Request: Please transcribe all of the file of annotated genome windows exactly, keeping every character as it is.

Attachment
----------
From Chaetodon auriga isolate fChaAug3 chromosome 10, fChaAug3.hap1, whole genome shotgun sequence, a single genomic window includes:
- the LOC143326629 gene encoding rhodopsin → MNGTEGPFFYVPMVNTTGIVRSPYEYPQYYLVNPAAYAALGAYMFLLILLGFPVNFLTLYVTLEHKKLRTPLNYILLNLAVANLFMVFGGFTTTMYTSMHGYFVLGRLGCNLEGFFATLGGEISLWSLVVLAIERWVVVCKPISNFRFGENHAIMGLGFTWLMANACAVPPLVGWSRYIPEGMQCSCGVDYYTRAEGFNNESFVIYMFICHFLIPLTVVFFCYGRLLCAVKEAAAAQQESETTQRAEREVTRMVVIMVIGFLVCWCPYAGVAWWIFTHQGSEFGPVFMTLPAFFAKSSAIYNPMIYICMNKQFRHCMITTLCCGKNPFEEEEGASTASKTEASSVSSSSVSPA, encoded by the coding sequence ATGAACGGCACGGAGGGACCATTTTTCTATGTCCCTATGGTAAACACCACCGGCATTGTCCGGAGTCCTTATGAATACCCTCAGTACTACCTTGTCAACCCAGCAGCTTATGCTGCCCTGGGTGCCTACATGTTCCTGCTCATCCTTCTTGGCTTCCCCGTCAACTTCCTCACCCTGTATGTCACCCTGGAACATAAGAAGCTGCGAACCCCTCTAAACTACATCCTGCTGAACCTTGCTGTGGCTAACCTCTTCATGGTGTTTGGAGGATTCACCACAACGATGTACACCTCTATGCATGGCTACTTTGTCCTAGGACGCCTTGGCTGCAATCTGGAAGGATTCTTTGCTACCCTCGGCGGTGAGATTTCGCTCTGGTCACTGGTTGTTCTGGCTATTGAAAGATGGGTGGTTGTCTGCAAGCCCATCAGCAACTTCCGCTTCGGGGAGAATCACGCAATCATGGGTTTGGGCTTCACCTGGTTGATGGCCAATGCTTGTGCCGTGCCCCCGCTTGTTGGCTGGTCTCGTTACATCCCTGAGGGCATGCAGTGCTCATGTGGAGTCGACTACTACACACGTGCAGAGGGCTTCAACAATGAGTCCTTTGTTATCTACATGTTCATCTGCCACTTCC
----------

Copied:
From Chaetodon auriga isolate fChaAug3 chromosome 10, fChaAug3.hap1, whole genome shotgun sequence, a single genomic window includes:
- the LOC143326629 gene encoding rhodopsin → MNGTEGPFFYVPMVNTTGIVRSPYEYPQYYLVNPAAYAALGAYMFLLILLGFPVNFLTLYVTLEHKKLRTPLNYILLNLAVANLFMVFGGFTTTMYTSMHGYFVLGRLGCNLEGFFATLGGEISLWSLVVLAIERWVVVCKPISNFRFGENHAIMGLGFTWLMANACAVPPLVGWSRYIPEGMQCSCGVDYYTRAEGFNNESFVIYMFICHFLIPLTVVFFCYGRLLCAVKEAAAAQQESETTQRAEREVTRMVVIMVIGFLVCWCPYAGVAWWIFTHQGSEFGPVFMTLPAFFAKSSAIYNPMIYICMNKQFRHCMITTLCCGKNPFEEEEGASTASKTEASSVSSSSVSPA, encoded by the coding sequence ATGAACGGCACGGAGGGACCATTTTTCTATGTCCCTATGGTAAACACCACCGGCATTGTCCGGAGTCCTTATGAATACCCTCAGTACTACCTTGTCAACCCAGCAGCTTATGCTGCCCTGGGTGCCTACATGTTCCTGCTCATCCTTCTTGGCTTCCCCGTCAACTTCCTCACCCTGTATGTCACCCTGGAACATAAGAAGCTGCGAACCCCTCTAAACTACATCCTGCTGAACCTTGCTGTGGCTAACCTCTTCATGGTGTTTGGAGGATTCACCACAACGATGTACACCTCTATGCATGGCTACTTTGTCCTAGGACGCCTTGGCTGCAATCTGGAAGGATTCTTTGCTACCCTCGGCGGTGAGATTTCGCTCTGGTCACTGGTTGTTCTGGCTATTGAAAGATGGGTGGTTGTCTGCAAGCCCATCAGCAACTTCCGCTTCGGGGAGAATCACGCAATCATGGGTTTGGGCTTCACCTGGTTGATGGCCAATGCTTGTGCCGTGCCCCCGCTTGTTGGCTGGTCTCGTTACATCCCTGAGGGCATGCAGTGCTCATGTGGAGTCGACTACTACACACGTGCAGAGGGCTTCAACAATGAGTCCTTTGTTATCTACATGTTCATCTGCCACTTCC